I often think about why I am drawn to both reading and writing certain kinds of stories. I think where we come from and what we've experienced makes us who we are. So please give Elaine Isaak a warm welcome as we dig into her past and find out what makes her tick :-)
Kari: I truly believe our past is what makes us who we are and fuels our writing. You're very creative. You've moved around a bit and have a background in design. You even developed your own business called Curious Characters. Can you tell us what that was like?
Elaine: I like to talk about the writer as magpie--gathering shiny things to admire in the nest. You don't always know what you're going to do with the things you find, but the collection itself is a source of excitement and inspiration. One of the things that we don't realize we're collecting is experiences. Each time you enter into a different career or life direction, you're gathering new ideas, inspirations, metaphors. I find this is especially useful in different art forms. Photography and drawing hone the way that you see the world around you. Dance and martial arts make you think about how to use your body. And this new understanding then feeds into richer writing. So I like to throw myself into a new art every so often and make some discoveries.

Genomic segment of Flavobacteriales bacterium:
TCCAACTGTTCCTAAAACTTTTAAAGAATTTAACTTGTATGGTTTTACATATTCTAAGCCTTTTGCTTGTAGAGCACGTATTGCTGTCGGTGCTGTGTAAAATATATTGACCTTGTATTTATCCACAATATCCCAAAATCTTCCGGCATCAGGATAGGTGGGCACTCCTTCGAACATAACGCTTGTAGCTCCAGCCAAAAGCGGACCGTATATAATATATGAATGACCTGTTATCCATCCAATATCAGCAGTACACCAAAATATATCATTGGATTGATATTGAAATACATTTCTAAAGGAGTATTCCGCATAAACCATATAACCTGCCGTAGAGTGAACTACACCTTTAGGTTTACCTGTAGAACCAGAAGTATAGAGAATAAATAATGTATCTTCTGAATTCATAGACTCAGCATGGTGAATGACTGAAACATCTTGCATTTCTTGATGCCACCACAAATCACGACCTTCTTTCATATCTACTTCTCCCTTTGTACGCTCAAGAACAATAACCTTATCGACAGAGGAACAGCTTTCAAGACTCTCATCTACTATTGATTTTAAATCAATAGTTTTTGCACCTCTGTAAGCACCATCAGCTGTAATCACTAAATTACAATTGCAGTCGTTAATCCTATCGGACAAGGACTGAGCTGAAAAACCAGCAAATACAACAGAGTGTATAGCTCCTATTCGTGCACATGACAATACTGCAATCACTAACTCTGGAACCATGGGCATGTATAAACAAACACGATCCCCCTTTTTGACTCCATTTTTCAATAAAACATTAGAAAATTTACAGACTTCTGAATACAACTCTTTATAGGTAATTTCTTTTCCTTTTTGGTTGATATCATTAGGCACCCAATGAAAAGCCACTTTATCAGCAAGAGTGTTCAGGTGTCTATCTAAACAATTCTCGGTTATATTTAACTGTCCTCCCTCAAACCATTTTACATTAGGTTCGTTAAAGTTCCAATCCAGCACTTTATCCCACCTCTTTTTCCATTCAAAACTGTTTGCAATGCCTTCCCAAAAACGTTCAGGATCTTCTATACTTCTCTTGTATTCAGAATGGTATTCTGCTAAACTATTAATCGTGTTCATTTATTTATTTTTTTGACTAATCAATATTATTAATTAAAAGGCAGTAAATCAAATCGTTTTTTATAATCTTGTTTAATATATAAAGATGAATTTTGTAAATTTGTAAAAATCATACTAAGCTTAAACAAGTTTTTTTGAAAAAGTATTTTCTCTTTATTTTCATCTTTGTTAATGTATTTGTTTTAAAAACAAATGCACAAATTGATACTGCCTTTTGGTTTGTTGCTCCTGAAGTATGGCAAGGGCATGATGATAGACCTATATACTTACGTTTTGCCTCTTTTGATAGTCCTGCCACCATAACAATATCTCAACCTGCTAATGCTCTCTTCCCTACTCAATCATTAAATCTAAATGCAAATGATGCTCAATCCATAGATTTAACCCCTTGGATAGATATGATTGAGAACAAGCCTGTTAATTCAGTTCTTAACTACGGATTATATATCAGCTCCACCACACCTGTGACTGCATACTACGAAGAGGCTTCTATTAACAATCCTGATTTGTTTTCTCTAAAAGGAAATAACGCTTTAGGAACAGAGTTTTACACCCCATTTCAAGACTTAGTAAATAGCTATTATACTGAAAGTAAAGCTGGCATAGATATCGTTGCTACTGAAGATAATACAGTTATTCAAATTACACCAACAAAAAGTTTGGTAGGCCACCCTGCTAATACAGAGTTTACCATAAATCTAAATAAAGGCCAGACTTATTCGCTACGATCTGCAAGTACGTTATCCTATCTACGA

Taking some of those artistic impulses and turning them into my business was very rewarding (if also frustrating and exhausting at times). I was designing custom and unique stuffed animals (including the stories to go along with them in some cases) some wearable art, and small-scale metal sculptures. I also learned some handy business skills, and got used to the idea of myself as an artist/entrepreneur. I'm comfortable thinking of my writing in business terms.
Kari: Our words are often a form of poetry. You won a couple poetry slams and even founded a poetry group. Can you tell us what that was like?
Elaine:One of the great things about poetry is that the attempt to capture a vivid moment in as few words as possible makes you really stretch to find the *right* word, the right order, the right phrasing to bring it alive for the reader. Often in fiction, I think we get sloppy just because we have the luxury of space (especially in novels) that we don't often focus on the individual word choices or short passages that are conveying the heart of the work. I also find that I look at the white space of words on a page, the placement of chapter breaks, and the rhythm of a text in a more poetic way. And slams really force you to present your work and engage the audience. If I'm any good at readings, it's because I was a slam poet.
Kari: Books are like pieces of fabric sewn together to make a whole. I see you did some freelance sewing for quilt squares and dance costumes. A big part of characterization comes in giving our characters quirks and making them unique in how they think, dress, act, etc. Do you think that helped you in creating colorful characters?